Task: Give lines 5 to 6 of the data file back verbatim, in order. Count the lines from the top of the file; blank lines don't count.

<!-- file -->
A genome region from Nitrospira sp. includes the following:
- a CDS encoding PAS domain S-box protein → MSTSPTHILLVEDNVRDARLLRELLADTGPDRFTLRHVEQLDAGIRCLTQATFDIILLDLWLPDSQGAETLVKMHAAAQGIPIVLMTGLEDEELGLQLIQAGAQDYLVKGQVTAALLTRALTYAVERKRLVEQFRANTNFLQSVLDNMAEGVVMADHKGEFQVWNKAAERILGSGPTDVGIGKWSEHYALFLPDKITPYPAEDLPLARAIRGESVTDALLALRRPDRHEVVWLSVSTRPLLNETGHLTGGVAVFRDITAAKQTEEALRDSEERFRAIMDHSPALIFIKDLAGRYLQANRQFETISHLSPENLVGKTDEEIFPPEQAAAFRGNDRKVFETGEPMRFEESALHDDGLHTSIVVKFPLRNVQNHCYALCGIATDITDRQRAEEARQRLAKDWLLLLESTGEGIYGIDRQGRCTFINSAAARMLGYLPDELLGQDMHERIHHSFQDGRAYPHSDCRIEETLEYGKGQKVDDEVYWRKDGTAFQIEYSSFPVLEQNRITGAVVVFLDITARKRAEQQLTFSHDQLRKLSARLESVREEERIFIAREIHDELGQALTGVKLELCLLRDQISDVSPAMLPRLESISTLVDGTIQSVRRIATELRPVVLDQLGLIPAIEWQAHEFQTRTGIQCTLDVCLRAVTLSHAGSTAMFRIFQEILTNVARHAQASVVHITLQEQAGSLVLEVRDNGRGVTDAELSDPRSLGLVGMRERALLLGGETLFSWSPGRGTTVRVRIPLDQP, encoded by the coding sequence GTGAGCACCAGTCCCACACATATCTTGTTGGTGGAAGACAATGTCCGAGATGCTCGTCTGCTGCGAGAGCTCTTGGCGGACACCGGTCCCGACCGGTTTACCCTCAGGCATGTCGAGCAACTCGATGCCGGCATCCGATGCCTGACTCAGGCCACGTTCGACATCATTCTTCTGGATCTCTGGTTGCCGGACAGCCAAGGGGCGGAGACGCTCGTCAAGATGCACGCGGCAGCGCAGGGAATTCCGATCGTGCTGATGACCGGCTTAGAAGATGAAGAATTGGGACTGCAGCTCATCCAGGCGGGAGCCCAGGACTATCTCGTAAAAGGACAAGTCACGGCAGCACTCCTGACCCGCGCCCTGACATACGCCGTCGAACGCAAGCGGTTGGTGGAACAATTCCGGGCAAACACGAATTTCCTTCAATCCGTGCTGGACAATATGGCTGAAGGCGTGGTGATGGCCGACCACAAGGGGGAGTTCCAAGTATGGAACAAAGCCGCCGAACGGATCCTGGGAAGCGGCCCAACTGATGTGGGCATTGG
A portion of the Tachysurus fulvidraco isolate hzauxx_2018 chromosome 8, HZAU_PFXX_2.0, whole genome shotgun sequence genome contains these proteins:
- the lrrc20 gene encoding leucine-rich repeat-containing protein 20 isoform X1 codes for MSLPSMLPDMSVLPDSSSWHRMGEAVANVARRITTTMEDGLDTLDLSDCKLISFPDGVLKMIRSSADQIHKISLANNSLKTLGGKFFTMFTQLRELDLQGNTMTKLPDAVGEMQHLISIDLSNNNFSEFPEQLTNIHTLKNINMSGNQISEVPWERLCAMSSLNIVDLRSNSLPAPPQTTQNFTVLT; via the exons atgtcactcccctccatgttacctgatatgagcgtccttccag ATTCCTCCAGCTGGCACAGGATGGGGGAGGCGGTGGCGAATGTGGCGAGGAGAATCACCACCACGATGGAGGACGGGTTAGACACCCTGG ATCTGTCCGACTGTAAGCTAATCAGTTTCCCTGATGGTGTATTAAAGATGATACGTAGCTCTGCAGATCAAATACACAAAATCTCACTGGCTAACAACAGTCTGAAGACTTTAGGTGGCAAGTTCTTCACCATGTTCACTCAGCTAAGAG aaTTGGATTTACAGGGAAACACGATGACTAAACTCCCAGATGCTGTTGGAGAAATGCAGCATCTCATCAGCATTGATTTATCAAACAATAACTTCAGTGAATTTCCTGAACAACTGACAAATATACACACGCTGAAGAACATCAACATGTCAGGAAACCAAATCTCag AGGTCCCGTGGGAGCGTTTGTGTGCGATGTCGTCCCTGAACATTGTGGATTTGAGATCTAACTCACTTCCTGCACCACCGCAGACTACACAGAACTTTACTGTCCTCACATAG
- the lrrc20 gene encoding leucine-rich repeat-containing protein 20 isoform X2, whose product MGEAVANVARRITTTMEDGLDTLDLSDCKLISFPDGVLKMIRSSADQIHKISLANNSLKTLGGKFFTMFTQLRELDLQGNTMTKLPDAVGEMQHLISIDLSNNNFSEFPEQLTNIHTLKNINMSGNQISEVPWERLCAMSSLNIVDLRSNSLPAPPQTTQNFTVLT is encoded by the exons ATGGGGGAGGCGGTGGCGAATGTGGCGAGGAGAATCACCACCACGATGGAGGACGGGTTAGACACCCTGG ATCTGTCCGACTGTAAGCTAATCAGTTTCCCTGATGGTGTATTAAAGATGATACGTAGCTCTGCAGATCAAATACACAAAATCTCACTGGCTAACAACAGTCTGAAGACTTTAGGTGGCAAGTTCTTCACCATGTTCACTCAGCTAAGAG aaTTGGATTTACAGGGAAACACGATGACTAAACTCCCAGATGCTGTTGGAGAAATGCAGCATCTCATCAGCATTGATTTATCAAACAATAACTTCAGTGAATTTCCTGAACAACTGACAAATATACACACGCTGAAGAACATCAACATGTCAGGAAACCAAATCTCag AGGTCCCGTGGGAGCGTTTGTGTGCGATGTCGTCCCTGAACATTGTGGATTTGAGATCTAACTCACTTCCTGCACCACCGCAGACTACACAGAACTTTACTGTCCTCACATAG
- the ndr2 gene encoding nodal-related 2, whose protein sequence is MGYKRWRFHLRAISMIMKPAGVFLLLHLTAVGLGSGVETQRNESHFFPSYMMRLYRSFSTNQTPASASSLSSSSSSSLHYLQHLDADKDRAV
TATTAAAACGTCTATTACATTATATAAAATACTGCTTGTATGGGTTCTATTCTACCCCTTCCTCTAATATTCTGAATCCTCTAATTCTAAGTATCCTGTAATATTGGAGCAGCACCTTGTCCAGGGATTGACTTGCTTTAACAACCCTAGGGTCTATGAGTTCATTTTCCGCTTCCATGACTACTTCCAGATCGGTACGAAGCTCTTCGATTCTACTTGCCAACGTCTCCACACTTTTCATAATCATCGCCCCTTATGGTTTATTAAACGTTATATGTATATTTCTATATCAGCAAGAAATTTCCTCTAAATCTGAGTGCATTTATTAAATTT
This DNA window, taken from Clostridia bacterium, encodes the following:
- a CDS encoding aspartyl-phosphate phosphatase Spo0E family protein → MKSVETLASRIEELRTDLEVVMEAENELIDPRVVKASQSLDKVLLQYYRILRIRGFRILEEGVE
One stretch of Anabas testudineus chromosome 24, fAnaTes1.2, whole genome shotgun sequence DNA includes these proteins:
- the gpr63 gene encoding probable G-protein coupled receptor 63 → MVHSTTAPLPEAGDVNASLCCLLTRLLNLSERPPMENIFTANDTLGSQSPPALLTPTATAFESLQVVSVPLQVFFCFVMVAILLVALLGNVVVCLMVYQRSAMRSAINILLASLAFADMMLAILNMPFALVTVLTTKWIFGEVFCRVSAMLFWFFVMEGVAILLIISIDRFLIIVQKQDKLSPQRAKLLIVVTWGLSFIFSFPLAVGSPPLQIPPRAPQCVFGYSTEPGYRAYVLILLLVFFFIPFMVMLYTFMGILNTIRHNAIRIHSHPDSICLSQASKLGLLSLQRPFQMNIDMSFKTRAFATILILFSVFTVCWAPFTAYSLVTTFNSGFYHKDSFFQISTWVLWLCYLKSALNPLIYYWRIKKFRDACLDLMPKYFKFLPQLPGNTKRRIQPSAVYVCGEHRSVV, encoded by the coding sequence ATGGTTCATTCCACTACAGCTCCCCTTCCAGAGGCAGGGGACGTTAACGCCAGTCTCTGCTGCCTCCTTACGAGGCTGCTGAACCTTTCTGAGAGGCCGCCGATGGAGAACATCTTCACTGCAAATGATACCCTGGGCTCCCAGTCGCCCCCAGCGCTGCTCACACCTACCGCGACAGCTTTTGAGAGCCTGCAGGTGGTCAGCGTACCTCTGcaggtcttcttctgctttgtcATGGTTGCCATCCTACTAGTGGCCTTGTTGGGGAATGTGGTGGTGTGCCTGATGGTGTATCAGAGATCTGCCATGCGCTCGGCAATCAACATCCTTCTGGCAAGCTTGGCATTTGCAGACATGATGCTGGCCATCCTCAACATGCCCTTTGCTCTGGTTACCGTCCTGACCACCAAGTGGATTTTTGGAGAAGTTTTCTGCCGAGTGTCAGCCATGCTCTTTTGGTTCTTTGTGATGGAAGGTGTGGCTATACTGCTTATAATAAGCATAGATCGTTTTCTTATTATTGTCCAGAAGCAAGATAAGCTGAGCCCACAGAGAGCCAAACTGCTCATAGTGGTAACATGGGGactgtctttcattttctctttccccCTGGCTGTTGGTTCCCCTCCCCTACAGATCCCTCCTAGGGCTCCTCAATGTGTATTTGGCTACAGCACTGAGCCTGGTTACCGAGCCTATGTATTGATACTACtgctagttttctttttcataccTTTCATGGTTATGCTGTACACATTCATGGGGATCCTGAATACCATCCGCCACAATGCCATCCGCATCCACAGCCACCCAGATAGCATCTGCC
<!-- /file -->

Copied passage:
- the lrrc20 gene encoding leucine-rich repeat-containing protein 20 isoform X2, whose product MGEAVANVARRITTTMEDGLDTLDLSDCKLISFPDGVLKMIRSSADQIHKISLANNSLKTLGGKFFTMFTQLRELDLQGNTMTKLPDAVGEMQHLISIDLSNNNFSEFPEQLTNIHTLKNINMSGNQISEVPWERLCAMSSLNIVDLRSNSLPAPPQTTQNFTVLT is encoded by the exons ATGGGGGAGGCGGTGGCGAATGTGGCGAGGAGAATCACCACCACGATGGAGGACGGGTTAGACACCCTGG ATCTGTCCGACTGTAAGCTAATCAGTTTCCCTGATGGTGTATTAAAGATGATACGTAGCTCTGCAGATCAAATACACAAAATCTCACTGGCTAACAACAGTCTGAAGACTTTAGGTGGCAAGTTCTTCACCATGTTCACTCAGCTAAGAG aaTTGGATTTACAGGGAAACACGATGACTAAACTCCCAGATGCTGTTGGAGAAATGCAGCATCTCATCAGCATTGATTTATCAAACAATAACTTCAGTGAATTTCCTGAACAACTGACAAATATACACACGCTGAAGAACATCAACATGTCAGGAAACCAAATCTCag AGGTCCCGTGGGAGCGTTTGTGTGCGATGTCGTCCCTGAACATTGTGGATTTGAGATCTAACTCACTTCCTGCACCACCGCAGACTACACAGAACTTTACTGTCCTCACATAG
- the ndr2 gene encoding nodal-related 2, whose protein sequence is MGYKRWRFHLRAISMIMKPAGVFLLLHLTAVGLGSGVETQRNESHFFPSYMMRLYRSFSTNQTPASASSLSSSSSSSLHYLQHLDADKDRAV